Chorney’s contribution to Hadestown is remarkable both for its inventiveness and its sensitivity to the material. The opening tune, “Epic I,” is reminiscent of Sufjan Stevens’ gleefully elegant arrangements. “Everything Written,” the song in which Eurydice dies, is haunting and elegiac. The opera’s centerpiece, “Wait for Me,” is perhaps the most stunning — and show-stopping — example of how Mitchell’s writing and Chorney’s score work in synchronicity. Here, folk opera becomes majestic pop opera as Orpheus, played by the silky-voiced Ben Campbell, descends into Hadestown, passionately determined to rescue his beloved Eurydice.
“We call it a folk opera, but the music isn’t really folk,” says Mitchell. “It’s sort of a combination of this really dramatic show-tunes music and this very artsy music. I’m not really even sure what you’d call it.”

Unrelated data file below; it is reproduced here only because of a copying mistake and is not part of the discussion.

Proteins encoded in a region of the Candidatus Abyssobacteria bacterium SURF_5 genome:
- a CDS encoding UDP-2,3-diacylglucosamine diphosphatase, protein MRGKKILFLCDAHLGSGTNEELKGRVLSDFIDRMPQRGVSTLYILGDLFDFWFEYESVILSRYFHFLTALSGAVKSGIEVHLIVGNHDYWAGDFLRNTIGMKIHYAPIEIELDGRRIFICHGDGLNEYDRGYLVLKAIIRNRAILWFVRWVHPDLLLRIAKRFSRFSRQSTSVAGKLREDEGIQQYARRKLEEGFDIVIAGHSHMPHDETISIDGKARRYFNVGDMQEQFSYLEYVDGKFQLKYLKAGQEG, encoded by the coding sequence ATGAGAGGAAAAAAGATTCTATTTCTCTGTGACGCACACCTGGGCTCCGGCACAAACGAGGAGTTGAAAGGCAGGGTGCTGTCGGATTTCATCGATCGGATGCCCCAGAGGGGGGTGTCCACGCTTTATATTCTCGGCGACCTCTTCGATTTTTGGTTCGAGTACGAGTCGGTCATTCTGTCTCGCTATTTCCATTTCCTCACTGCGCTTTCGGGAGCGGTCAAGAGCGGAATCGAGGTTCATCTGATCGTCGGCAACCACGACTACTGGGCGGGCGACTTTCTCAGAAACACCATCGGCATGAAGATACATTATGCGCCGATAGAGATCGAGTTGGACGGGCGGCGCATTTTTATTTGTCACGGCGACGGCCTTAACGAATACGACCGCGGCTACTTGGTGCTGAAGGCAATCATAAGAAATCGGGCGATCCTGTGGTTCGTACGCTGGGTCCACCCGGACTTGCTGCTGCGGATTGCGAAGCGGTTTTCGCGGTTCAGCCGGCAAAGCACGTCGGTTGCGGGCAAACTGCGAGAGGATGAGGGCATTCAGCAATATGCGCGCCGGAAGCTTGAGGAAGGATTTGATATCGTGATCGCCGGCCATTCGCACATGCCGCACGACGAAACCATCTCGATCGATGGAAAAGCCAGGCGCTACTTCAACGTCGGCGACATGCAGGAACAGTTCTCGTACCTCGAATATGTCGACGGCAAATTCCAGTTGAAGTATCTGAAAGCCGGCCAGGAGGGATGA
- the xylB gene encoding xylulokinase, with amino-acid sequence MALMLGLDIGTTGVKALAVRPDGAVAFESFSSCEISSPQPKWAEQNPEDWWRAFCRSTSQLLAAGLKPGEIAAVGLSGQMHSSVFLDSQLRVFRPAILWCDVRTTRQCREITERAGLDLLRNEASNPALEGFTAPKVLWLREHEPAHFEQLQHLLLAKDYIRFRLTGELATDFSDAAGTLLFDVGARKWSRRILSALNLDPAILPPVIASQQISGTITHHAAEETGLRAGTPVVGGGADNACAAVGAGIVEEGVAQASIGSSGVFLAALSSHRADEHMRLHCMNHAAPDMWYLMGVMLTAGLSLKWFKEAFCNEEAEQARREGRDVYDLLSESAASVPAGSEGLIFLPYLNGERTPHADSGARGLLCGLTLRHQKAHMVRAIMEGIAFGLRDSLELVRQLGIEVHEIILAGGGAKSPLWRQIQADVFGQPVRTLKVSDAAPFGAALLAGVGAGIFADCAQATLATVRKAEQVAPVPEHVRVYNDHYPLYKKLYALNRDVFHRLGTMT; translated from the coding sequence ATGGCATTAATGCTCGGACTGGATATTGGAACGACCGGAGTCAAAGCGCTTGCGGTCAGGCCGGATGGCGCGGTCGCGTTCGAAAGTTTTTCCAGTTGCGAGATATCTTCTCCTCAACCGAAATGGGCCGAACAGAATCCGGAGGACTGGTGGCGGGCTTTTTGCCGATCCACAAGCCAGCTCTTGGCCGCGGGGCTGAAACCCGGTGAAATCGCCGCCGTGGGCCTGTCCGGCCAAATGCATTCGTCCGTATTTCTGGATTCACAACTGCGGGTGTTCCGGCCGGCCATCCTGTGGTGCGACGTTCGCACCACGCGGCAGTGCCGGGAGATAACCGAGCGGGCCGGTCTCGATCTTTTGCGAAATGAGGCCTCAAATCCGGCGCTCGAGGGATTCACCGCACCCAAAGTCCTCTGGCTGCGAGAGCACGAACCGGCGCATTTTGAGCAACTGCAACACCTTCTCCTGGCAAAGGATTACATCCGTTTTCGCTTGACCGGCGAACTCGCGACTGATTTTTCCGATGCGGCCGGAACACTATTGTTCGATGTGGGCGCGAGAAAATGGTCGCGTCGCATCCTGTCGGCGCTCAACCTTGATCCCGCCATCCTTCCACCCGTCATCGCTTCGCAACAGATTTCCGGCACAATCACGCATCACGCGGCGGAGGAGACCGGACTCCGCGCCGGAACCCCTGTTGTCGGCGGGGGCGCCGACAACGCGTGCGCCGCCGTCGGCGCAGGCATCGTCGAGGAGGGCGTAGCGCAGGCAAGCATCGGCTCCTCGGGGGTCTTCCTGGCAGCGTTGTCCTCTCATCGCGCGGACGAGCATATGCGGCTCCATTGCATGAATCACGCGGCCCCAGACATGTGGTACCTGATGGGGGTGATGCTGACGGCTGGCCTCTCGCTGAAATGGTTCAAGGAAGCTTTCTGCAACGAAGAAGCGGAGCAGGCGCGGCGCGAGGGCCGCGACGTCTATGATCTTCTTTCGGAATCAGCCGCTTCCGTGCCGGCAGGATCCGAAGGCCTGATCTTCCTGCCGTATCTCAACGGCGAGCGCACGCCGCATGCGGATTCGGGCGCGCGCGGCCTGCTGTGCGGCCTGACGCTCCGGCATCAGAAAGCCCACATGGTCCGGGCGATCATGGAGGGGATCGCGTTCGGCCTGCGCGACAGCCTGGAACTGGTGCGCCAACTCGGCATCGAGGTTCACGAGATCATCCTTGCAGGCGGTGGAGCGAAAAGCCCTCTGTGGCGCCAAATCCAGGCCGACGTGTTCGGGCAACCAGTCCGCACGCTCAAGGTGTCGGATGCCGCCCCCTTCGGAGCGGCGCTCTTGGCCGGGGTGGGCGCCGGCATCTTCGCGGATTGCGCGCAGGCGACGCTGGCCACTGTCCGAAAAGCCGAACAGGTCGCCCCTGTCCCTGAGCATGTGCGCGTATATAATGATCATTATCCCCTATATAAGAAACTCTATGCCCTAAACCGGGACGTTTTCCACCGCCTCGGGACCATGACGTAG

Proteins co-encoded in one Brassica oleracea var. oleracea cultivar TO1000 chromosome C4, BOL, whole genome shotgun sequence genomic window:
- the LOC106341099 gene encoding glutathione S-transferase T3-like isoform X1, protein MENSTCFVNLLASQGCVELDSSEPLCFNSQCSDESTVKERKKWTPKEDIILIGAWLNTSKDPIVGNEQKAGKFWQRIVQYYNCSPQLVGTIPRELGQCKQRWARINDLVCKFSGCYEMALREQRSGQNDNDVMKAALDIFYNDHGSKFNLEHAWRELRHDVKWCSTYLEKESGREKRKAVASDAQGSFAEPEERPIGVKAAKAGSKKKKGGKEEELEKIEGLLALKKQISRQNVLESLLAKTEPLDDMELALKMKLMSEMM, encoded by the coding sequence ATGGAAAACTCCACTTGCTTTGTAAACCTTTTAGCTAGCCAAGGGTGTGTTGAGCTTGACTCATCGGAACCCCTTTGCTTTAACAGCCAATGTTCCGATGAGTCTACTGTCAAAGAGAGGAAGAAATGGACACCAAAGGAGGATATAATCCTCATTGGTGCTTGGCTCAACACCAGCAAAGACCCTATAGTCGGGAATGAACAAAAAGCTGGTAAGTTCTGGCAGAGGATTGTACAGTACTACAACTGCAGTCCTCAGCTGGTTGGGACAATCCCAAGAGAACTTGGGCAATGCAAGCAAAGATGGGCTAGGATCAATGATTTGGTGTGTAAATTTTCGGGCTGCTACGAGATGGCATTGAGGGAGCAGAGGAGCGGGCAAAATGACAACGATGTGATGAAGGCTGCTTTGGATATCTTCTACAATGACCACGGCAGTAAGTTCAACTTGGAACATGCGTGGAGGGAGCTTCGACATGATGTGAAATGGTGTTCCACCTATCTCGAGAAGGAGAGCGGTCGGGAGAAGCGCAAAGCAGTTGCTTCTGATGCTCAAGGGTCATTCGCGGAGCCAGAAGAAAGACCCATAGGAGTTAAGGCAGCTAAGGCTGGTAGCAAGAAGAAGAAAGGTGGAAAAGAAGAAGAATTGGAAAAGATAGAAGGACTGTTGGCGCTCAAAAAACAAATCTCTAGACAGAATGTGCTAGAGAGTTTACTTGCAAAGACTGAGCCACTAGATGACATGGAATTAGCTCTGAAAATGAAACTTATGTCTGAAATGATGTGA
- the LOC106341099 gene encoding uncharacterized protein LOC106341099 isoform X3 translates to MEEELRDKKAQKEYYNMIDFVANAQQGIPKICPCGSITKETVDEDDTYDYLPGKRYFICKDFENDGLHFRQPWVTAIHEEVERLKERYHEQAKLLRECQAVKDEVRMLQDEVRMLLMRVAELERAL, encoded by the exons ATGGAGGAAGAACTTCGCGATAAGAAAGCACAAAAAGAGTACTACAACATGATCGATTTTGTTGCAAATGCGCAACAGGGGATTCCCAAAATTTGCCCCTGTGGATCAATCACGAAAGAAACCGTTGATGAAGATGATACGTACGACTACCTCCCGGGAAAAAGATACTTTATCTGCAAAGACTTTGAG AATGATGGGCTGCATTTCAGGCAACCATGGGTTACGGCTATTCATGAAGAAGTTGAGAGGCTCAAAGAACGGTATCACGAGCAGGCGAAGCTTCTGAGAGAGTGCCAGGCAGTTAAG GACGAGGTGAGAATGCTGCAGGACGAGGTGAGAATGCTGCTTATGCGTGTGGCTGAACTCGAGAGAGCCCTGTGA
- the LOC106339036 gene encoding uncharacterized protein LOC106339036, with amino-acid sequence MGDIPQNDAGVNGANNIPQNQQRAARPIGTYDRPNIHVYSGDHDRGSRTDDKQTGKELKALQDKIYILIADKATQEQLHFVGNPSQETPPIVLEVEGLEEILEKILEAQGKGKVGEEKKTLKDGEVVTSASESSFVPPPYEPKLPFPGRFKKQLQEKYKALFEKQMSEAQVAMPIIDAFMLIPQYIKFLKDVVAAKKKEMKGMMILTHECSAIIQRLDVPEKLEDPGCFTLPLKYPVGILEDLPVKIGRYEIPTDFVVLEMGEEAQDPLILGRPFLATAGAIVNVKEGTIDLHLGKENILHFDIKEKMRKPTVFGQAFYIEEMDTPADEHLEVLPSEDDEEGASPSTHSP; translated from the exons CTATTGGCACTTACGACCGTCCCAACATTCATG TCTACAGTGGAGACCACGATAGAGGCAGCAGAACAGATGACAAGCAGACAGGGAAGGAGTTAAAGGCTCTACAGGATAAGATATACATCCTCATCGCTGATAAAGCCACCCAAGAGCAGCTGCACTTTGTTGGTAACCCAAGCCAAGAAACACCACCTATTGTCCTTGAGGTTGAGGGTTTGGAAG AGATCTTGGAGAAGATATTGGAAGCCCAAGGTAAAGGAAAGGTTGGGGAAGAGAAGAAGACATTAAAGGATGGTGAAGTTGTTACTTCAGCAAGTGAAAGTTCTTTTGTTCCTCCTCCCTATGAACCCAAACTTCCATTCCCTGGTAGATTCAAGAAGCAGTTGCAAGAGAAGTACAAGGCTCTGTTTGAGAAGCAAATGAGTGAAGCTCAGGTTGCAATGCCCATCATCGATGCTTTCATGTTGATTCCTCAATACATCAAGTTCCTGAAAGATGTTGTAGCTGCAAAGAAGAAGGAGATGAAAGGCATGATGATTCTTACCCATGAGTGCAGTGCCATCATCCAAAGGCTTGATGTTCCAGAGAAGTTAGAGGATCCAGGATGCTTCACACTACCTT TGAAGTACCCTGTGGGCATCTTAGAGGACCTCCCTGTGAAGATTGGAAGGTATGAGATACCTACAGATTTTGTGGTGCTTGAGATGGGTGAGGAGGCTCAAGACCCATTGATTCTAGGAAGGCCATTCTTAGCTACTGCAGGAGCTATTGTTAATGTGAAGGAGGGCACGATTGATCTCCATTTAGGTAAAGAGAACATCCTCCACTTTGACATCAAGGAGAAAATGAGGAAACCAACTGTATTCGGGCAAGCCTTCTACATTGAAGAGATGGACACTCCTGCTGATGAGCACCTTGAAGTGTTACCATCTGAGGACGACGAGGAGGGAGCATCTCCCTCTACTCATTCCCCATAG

If the music defies easy classification, it’s nonetheless effective in relaying the story, thanks in no small part to Chorney’s band Magic City, which the guitarist brought along to breathe life into his compositions.
“I’ve been fortunate to work with these folks a lot, which is a big advantage,” says Chorney. “For the most part, Anaïs gives me the skeletons of the songs, and I sort of hang on to the tune and pluck ideas out of the air.
“For me, the most fulfilling moment is that first rehearsal when I hear the charts played,” he continues, “because, until that point, it’s all just in my head. But I love just to hear it come alive, especially with these guys.”
“Coming alive” is about as apt a term as one could conjure to describe how the band and cast perform Mitchell’s opera. From the moment Hadestown’s opening notes take flight, the division between singers and instrumentalists disappears, and the group becomes a unit. Vocal arpeggio calls are echoed by Caleb Elder’s graceful viola responses. Dynamic swells and lulls are buoyed by Geza Carr’s deftly syncopated drum rhythms. Soulful turns by Cerberus, played by Sara Grace , are met with fiery twists from Andrew Moroz’s trombone. The sultry, subversive Persephone, given life by jazz siren Miriam Bernardo, feeds off the band’s hot-house jazz. Her sinister husband Hades, played by Inner Fire District  accordionist David Symons, wraps himself in a cloak of musical mystery.